Select Page

Reprinted from Laughing Bear Newsletter #135,Copyright © 2002 by Laughing Bear Press

One question I get often from visitors to the Laughing Bear web site is how much to charge for a magazine subscription. Let me note that these people are asking about the subscription rate for a popular magazine,not a literary or trade magazine. A popular magazine is one that could appeal to a large portion of the population. A literary magazine has a very small and specific niche circulation and a trade magazine has distribution limited to people within a certain profession.

So the question I get is how much to charge for a generic,but popular,magazine. It should also be noted that no one ever tells me what the magazine will be about,presumably because I will steal the idea. Which,of course,I would.

Anyway,given absolutely no useful information other than that this is going to be a popular,and hopefully very popular,generic magazine,the definitive answer to the question of how much to charge for a subscription is $14.95.

That may sound simplistic,but it is the only definitive answer possible. A far more insightful answer,though,is that it doesn’t make any difference what you charge for a magazine subscription because magazines aren’t made or broken by the money that comes in for subscriptions. In fact,just think of subscription revenue as the equivalent of the shipping and handling charges added to the price of a book that is bought by mail order.

That is not to say subscriptions are not important. Subscriptions and newsstand sales combine to make up circulation,and circulation is what brings in revenue in the form of advertising. The more people who read your magazine,the more you can charge for advertising space.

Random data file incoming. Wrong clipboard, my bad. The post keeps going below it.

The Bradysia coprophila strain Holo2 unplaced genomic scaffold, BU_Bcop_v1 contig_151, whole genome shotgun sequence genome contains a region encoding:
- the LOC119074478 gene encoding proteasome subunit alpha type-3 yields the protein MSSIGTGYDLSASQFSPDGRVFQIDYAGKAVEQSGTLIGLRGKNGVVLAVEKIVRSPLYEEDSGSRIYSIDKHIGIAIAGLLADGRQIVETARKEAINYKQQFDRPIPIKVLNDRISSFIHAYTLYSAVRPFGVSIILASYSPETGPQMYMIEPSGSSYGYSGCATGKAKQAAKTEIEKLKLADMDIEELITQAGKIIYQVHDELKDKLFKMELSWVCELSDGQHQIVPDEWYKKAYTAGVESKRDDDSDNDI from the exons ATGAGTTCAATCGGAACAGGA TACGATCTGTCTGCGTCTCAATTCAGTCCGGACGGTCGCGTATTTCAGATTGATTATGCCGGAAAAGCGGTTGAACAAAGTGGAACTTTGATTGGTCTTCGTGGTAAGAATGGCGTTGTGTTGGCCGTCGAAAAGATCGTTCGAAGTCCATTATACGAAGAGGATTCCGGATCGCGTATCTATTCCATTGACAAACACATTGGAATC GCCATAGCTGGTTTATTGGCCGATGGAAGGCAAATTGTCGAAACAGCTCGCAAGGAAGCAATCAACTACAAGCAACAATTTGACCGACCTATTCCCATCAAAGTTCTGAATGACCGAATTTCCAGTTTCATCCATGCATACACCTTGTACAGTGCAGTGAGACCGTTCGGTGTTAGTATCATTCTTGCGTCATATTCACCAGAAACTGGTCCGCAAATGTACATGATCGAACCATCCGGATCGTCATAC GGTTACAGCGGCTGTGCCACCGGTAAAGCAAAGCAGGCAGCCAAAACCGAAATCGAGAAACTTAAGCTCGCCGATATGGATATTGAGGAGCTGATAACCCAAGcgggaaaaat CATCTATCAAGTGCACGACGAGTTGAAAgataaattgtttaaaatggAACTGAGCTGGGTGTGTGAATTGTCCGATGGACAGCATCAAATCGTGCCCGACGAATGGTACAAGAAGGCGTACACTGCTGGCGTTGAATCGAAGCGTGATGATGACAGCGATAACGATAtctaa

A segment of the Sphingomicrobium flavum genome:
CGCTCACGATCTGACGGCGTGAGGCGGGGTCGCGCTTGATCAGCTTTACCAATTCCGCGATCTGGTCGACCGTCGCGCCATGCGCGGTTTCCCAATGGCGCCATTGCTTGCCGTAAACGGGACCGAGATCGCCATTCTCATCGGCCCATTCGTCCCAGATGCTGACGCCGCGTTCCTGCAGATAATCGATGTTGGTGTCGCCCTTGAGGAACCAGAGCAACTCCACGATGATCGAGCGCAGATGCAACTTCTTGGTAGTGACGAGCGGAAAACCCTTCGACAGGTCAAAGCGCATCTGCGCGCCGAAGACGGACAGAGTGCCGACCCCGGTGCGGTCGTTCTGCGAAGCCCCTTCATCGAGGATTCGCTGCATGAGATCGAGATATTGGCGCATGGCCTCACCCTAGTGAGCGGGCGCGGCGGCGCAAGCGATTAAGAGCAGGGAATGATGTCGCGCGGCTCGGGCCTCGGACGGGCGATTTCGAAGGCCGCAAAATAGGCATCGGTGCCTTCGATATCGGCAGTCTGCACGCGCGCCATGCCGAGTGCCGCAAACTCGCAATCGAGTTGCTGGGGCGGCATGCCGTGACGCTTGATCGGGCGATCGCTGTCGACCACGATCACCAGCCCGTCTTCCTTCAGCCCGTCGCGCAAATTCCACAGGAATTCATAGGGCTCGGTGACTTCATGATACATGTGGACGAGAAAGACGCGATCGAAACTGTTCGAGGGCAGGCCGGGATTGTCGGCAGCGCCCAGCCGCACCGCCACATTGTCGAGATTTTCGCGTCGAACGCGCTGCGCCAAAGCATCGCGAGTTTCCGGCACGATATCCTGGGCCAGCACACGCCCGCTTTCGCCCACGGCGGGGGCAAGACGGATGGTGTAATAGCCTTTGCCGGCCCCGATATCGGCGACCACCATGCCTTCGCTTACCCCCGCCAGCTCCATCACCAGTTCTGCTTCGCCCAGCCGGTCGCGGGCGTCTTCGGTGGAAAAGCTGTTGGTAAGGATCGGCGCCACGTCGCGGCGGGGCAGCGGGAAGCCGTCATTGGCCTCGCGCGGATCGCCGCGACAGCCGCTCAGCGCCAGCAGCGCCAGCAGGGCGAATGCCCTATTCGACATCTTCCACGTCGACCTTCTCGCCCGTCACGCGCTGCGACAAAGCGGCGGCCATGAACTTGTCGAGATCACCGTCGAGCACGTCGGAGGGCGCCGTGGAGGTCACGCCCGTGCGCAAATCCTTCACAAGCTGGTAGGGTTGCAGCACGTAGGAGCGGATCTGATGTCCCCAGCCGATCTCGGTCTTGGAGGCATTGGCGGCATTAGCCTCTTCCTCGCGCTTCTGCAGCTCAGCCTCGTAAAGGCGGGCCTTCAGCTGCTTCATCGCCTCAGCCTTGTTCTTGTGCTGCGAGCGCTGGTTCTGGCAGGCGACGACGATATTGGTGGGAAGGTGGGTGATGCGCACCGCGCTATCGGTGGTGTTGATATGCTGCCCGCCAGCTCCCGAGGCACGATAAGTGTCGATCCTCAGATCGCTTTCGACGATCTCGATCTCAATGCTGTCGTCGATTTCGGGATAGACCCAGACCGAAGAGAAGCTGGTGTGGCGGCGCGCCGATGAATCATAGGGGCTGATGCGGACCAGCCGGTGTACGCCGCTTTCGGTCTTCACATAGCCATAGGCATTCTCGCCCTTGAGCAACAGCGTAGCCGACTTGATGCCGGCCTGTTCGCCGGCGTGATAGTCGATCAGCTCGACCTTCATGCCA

So,if the circulation is all important,and the subscription price really doesn’t matter,why not just give them away and let advertising pay for the whole thing?

Some trade magazines do that. The only requirement for a subscription is that a person fills out a questionnaire once a year describing their occupation in the trade.

The purpose of the questionnaire is to assure advertisers of plumbing tools that every person who receives the magazine is a plumber. Essentially the subscriber pays by providing the publisher with detailed personal information instead of money.

That doesn’t work so well with a popular magazine. If you give a plumbing trade journal to a plumber,there is a pretty good chance he’ll look through it.

If you give a generic popular magazine to a generic person,you have no such assurance. The only way to safely assume people are reading the magazine instead of housebreaking puppies is to charge them a token amount for it.

So why not charge what the magazine actually costs and keep the advertising for profit,or not bother with advertising? The answer here is,competition. No one is going to pay $129.95 a year for your magazine if they can get something similar for $14.95. And they can,because that is how the marketplace is.

For a popular,general interest magazine,people expect to pay between $9.95 and $19.95 for a 6 or 12 issue subscription. Since that amount of money per subscription will not cover the expenses of publishing the magazine,you may as well just split the difference,charge $14.95 and not give the price of subscriptions another thought.

Instead of asking how much to charge for a magazine subscription,the real concern should be how to charge $14.95 for a subscription without going broke.

About the Author:
Tom Person provides a comprehensive selection of publishing related resources and articles on the website.You can also reach Tom via email [email protected].